very beautiful post .. Definately very tasty and super yummm. coconut flavour curry i love most.
August 25, 2018 at 10:22 pm
August 25, 2018 at 10:13 pm
Long back I prepared Kalan, your post reminded me this awesome dish. I will try next time with coconut oil. Thanks for sharing…..
August 25, 2018 at 10:21 pm
Thanks Geetha.. isn’t a comforting curry?
Seema Doraiswamy Sriram
August 27, 2018 at 5:39 am
Wonderful traditional recipe. My mom makes it so often, but unfortunately not my favorite.
August 27, 2018 at 9:57 pm
Thanks Seema, I just loved it.
August 27, 2018 at 8:35 am
This looks quite interesting…Have never prepared anything like this before ever…
August 27, 2018 at 9:55 pm
Thanks Kriti, try it and its easy.
August 27, 2018 at 8:48 am
Blogging has this benefit, we come to know about so many cuisines and best is we try to make them as well. For me too, South Indian food used to be idli, dosa, sambar but now the horizon is widening. Thanks to blogging 🙂
Never heard about Kalan, so a new addition to the dishes to be tried.
August 27, 2018 at 9:54 pm
Your’e so right Ritu, for me too it was just idli dosa and blogging has opened up a whole new world of cuisine. Try the kalan, its delicious if you love kadhi.
August 27, 2018 at 9:18 am
The recipe of kalan sounds so interesting , have never tried this before the way you have explained the recipe now its a must try for sure.
August 27, 2018 at 9:52 pm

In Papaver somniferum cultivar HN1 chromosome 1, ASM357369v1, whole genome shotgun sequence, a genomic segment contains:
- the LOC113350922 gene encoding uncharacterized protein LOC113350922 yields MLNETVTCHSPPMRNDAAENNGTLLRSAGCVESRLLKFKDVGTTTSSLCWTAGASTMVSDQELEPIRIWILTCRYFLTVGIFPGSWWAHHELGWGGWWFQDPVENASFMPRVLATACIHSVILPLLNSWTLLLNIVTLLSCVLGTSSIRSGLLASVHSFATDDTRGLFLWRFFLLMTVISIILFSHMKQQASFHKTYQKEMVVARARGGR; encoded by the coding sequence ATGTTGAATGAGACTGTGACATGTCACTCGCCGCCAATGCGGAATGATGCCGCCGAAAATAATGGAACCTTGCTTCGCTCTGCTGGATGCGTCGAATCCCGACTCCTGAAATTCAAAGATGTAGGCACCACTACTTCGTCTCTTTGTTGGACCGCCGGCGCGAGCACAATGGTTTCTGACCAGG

Thanks Soma, please do try it.
August 27, 2018 at 1:17 pm
I agree, we have so many dishes to cook and learn in our own culture. The Kalan looks delicious, tastes good with hot steamed rice.
August 27, 2018 at 9:51 pm
Thanks Jayashree and yes kalan is awesome with hot steamed rice.
August 28, 2018 at 3:15 am
seriously I already have previous blog’s recipes to post feels like just posting them altogether. So much to learn really. This recipe looks like kadhi to me, plantain with curd. Surely tasting flavorful with rice.
August 28, 2018 at 11:19 pm
It is like kadhi Bhawana but with plantain and yes we have so much to learn about different cuisines.
August 28, 2018 at 8:28 am
Totally agree with you Mayuri, we are traveling vice versa – from South to North and the blogging journey has widened our experiences. Kalan is our favourite as well.
August 28, 2018 at 11:13 pm
I totally agree with you Nisha.
August 28, 2018 at 9:44 am
So true, before blogging I was unaware of south indian cuisine too, idli and dosa that’s it. But since internet has arrived in our lives, the world and it’s cuisine is so much closer to us. I’ve never tried or heard about kalan, sounds so interesting and easy to prepare.
August 28, 2018 at 11:13 pm
Jagruti if you like the different varieties of kadhis then you’ll like kalan. Blogging has opened a whole new world of cuisine for us.
Must try Onam recipes – Kerala sadhya recipes – Lathi's Kitchen
August 5, 2021 at 1:06 pm
[…] Kalan is a yogurt-based curry with yam and plantain. You can use both or either of them Check out the recipe here. […]